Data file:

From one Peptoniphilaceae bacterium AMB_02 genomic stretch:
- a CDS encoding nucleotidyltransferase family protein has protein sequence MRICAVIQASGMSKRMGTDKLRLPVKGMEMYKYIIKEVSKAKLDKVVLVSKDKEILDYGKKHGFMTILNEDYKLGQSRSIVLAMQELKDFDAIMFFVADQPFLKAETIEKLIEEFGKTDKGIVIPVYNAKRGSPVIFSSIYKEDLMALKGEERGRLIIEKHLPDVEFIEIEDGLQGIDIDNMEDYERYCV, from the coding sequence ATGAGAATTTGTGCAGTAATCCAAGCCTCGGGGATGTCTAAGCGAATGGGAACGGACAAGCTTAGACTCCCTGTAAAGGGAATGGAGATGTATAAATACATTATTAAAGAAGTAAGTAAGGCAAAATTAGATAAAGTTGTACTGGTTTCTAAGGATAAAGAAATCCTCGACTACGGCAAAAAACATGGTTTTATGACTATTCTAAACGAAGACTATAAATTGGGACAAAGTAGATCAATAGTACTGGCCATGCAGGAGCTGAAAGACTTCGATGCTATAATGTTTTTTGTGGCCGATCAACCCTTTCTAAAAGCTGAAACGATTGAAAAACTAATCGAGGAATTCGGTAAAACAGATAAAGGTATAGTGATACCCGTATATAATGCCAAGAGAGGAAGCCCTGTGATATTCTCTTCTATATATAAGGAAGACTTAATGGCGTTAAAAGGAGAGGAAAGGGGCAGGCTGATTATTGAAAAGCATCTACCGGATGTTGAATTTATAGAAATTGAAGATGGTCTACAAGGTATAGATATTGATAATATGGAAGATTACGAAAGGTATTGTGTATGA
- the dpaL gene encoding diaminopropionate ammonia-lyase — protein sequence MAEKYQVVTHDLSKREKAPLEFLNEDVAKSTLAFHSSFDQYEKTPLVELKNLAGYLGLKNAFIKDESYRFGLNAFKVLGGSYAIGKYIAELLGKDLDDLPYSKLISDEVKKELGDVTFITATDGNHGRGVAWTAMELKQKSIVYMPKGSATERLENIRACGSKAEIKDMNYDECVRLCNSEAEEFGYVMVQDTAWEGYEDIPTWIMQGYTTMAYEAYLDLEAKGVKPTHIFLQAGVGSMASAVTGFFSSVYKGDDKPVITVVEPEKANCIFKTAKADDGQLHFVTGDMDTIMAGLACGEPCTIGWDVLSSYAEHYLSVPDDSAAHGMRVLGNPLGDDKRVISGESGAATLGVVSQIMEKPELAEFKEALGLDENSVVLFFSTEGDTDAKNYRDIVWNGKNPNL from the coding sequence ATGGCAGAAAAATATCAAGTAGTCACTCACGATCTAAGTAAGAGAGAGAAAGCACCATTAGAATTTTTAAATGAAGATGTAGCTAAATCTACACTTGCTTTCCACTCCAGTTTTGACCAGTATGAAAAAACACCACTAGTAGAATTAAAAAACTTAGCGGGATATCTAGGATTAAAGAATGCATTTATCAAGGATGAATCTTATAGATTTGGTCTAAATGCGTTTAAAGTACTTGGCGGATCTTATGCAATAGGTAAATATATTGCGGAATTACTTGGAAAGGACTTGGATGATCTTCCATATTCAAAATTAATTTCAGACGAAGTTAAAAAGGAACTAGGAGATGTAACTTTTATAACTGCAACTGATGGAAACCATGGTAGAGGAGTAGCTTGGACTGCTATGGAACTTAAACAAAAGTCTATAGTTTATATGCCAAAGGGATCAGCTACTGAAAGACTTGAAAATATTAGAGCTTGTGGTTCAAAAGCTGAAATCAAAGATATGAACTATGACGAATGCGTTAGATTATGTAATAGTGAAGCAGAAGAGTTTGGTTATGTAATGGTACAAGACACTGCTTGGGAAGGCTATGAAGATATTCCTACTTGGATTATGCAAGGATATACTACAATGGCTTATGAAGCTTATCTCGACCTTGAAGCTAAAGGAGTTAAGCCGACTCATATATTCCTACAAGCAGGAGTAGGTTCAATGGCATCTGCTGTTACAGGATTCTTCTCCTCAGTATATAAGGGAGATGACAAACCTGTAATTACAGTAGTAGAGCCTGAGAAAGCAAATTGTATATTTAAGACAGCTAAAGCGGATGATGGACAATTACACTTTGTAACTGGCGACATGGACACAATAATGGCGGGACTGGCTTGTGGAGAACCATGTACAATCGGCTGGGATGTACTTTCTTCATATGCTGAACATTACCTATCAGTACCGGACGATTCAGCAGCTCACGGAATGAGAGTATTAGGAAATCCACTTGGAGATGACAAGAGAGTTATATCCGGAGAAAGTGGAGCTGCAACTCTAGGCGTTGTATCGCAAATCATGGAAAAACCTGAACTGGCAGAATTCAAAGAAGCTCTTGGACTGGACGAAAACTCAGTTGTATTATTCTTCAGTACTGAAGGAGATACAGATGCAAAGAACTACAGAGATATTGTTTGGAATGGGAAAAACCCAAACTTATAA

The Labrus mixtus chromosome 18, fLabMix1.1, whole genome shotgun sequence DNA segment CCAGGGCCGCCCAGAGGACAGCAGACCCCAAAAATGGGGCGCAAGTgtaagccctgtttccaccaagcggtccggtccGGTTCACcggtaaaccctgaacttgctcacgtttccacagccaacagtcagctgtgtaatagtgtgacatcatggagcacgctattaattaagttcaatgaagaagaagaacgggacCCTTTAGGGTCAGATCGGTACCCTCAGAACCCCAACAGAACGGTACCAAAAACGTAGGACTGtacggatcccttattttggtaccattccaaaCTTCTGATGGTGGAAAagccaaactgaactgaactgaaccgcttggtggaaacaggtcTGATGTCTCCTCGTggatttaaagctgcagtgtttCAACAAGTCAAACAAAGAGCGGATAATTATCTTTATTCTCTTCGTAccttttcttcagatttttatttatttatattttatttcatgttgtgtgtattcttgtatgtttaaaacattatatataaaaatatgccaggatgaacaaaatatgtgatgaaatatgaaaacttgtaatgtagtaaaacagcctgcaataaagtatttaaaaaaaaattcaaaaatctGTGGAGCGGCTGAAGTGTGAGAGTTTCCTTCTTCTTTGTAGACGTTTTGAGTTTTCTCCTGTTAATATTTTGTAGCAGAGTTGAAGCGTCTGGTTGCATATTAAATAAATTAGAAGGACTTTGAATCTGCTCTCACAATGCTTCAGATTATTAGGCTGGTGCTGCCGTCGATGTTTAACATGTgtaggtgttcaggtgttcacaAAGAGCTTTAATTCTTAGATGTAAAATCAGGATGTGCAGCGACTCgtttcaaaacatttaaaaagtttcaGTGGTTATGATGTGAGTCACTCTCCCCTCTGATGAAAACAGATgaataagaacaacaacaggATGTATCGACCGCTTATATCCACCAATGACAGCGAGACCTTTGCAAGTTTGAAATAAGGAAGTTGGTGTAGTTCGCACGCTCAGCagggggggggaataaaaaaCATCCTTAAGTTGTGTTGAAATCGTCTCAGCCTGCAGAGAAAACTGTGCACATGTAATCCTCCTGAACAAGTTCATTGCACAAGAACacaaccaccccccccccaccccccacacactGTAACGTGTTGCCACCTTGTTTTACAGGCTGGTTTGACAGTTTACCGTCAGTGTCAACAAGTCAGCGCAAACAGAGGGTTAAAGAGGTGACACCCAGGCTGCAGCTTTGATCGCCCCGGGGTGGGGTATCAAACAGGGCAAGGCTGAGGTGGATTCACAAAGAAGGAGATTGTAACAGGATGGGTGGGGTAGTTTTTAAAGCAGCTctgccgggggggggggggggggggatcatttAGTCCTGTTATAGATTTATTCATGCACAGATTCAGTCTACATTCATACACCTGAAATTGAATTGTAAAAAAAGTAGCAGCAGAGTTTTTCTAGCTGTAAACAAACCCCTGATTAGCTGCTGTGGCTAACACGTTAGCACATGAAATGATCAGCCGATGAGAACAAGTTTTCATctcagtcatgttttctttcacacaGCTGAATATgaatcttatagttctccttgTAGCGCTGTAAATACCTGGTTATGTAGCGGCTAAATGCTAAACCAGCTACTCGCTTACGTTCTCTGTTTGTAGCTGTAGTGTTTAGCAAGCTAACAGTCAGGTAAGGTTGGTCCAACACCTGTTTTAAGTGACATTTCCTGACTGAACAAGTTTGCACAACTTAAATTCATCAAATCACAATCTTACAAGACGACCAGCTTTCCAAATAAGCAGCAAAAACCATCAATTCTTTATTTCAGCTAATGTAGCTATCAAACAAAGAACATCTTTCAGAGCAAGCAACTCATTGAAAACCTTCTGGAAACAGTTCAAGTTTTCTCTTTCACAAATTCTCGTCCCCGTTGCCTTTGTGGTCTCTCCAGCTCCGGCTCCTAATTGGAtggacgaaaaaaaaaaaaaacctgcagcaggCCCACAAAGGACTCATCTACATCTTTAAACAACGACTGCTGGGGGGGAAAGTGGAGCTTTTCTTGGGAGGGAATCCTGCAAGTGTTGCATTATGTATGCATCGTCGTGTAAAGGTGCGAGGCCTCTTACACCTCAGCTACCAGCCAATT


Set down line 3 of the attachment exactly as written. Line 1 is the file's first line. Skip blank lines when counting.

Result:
- the dpaL gene encoding diaminopropionate ammonia-lyase — protein sequence MAEKYQVVTHDLSKREKAPLEFLNEDVAKSTLAFHSSFDQYEKTPLVELKNLAGYLGLKNAFIKDESYRFGLNAFKVLGGSYAIGKYIAELLGKDLDDLPYSKLISDEVKKELGDVTFITATDGNHGRGVAWTAMELKQKSIVYMPKGSATERLENIRACGSKAEIKDMNYDECVRLCNSEAEEFGYVMVQDTAWEGYEDIPTWIMQGYTTMAYEAYLDLEAKGVKPTHIFLQAGVGSMASAVTGFFSSVYKGDDKPVITVVEPEKANCIFKTAKADDGQLHFVTGDMDTIMAGLACGEPCTIGWDVLSSYAEHYLSVPDDSAAHGMRVLGNPLGDDKRVISGESGAATLGVVSQIMEKPELAEFKEALGLDENSVVLFFSTEGDTDAKNYRDIVWNGKNPNL from the coding sequence ATGGCAGAAAAATATCAAGTAGTCACTCACGATCTAAGTAAGAGAGAGAAAGCACCATTAGAATTTTTAAATGAAGATGTAGCTAAATCTACACTTGCTTTCCACTCCAGTTTTGACCAGTATGAAAAAACACCACTAGTAGAATTAAAAAACTTAGCGGGATATCTAGGATTAAAGAATGCATTTATCAAGGATGAATCTTATAGATTTGGTCTAAATGCGTTTAAAGTACTTGGCGGATCTTATGCAATAGGTAAATATATTGCGGAATTACTTGGAAAGGACTTGGATGATCTTCCATATTCAAAATTAATTTCAGACGAAGTTAAAAAGGAACTAGGAGATGTAACTTTTATAACTGCAACTGATGGAAACCATGGTAGAGGAGTAGCTTGGACTGCTATGGAACTTAAACAAAAGTCTATAGTTTATATGCCAAAGGGATCAGCTACTGAAAGACTTGAAAATATTAGAGCTTGTGGTTCAAAAGCTGAAATCAAAGATATGAACTATGACGAATGCGTTAGATTATGTAATAGTGAAGCAGAAGAGTTTGGTTATGTAATGGTACAAGACACTGCTTGGGAAGGCTATGAAGATATTCCTACTTGGATTATGCAAGGATATACTACAATGGCTTATGAAGCTTATCTCGACCTTGAAGCTAAAGGAGTTAAGCCGACTCATATATTCCTACAAGCAGGAGTAGGTTCAATGGCATCTGCTGTTACAGGATTCTTCTCCTCAGTATATAAGGGAGATGACAAACCTGTAATTACAGTAGTAGAGCCTGAGAAAGCAAATTGTATATTTAAGACAGCTAAAGCGGATGATGGACAATTACACTTTGTAACTGGCGACATGGACACAATAATGGCGGGACTGGCTTGTGGAGAACCATGTACAATCGGCTGGGATGTACTTTCTTCATATGCTGAACATTACCTATCAGTACCGGACGATTCAGCAGCTCACGGAATGAGAGTATTAGGAAATCCACTTGGAGATGACAAGAGAGTTATATCCGGAGAAAGTGGAGCTGCAACTCTAGGCGTTGTATCGCAAATCATGGAAAAACCTGAACTGGCAGAATTCAAAGAAGCTCTTGGACTGGACGAAAACTCAGTTGTATTATTCTTCAGTACTGAAGGAGATACAGATGCAAAGAACTACAGAGATATTGTTTGGAATGGGAAAAACCCAAACTTATAA